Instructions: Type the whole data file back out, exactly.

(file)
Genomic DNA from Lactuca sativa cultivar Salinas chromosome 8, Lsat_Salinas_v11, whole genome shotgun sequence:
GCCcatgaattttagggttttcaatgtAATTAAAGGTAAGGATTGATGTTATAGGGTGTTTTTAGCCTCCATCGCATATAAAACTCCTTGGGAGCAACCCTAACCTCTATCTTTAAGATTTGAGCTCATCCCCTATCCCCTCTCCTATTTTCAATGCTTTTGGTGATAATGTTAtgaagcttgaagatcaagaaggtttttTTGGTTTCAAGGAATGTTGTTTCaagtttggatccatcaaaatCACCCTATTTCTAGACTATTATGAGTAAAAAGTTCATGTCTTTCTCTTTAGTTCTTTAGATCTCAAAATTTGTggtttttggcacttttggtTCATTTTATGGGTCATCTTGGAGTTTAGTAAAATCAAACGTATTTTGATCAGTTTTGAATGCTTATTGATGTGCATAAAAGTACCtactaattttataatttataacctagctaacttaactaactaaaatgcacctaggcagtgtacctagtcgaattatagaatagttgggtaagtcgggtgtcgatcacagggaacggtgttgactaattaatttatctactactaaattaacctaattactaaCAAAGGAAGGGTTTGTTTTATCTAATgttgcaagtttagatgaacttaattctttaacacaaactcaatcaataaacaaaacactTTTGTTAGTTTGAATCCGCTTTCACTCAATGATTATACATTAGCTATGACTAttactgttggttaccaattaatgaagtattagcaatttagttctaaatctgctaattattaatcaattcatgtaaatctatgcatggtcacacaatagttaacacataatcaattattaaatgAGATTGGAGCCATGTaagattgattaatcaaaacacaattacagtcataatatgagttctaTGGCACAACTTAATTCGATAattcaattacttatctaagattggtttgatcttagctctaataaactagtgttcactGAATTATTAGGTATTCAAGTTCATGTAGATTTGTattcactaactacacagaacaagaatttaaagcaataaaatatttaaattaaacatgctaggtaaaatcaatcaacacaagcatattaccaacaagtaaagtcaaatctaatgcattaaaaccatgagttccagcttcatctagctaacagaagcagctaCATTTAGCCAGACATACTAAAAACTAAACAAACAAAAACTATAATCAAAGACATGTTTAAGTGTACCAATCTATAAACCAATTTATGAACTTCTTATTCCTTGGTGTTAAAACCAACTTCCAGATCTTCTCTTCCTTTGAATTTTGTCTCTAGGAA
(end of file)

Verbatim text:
Genomic DNA from Lactuca sativa cultivar Salinas chromosome 8, Lsat_Salinas_v11, whole genome shotgun sequence:
GCCcatgaattttagggttttcaatgtAATTAAAGGTAAGGATTGATGTTATAGGGTGTTTTTAGCCTCCATCGCATATAAAACTCCTTGGGAGCAACCCTAACCTCTATCTTTAAGATTTGAGCTCATCCCCTATCCCCTCTCCTATTTTCAATGCTTTTGGTGATAATGTTAtgaagcttgaagatcaagaaggtttttTTGGTTTCAAGGAATGTTGTTTCaagtttggatccatcaaaatCACCCTATTTCTAGACTATTATGAGTAAAAAGTTCATGTCTTTCTCTTTAGTTCTTTAGATCTCAAAATTTGTggtttttggcacttttggtTCATTTTATGGGTCATCTTGGAGTTTAGTAAAATCAAACGTATTTTGATCAGTTTTGAATGCTTATTGATGTGCATAAAAGTACCtactaattttataatttataacctagctaacttaactaactaaaatgcacctaggcagtgtacctagtcgaattatagaatagttgggtaagtcgggtgtcgatcacagggaacggtgttgactaattaatttatctactactaaattaacctaattactaaCAAAGGAAGGGTTTGTTTTATCTAATgttgcaagtttagatgaacttaattctttaacacaaactcaatcaataaacaaaacactTTTGTTAGTTTGAATCCGCTTTCACTCAATGATTATACATTAGCTATGACTAttactgttggttaccaattaatgaagtattagcaatttagttctaaatctgctaattattaatcaattcatgtaaatctatgcatggtcacacaatagttaacacataatcaattattaaatgAGATTGGAGCCATGTaagattgattaatcaaaacacaattacagtcataatatgagttctaTGGCACAACTTAATTCGATAattcaattacttatctaagattggtttgatcttagctctaataaactagtgttcactGAATTATTAGGTATTCAAGTTCATGTAGATTTGTattcactaactacacagaacaagaatttaaagcaataaaatatttaaattaaacatgctaggtaaaatcaatcaacacaagcatattaccaacaagtaaagtcaaatctaatgcattaaaaccatgagttccagcttcatctagctaacagaagcagctaCATTTAGCCAGACATACTAAAAACTAAACAAACAAAAACTATAATCAAAGACATGTTTAAGTGTACCAATCTATAAACCAATTTATGAACTTCTTATTCCTTGGTGTTAAAACCAACTTCCAGATCTTCTCTTCCTTTGAATTTTGTCTCTAGGAA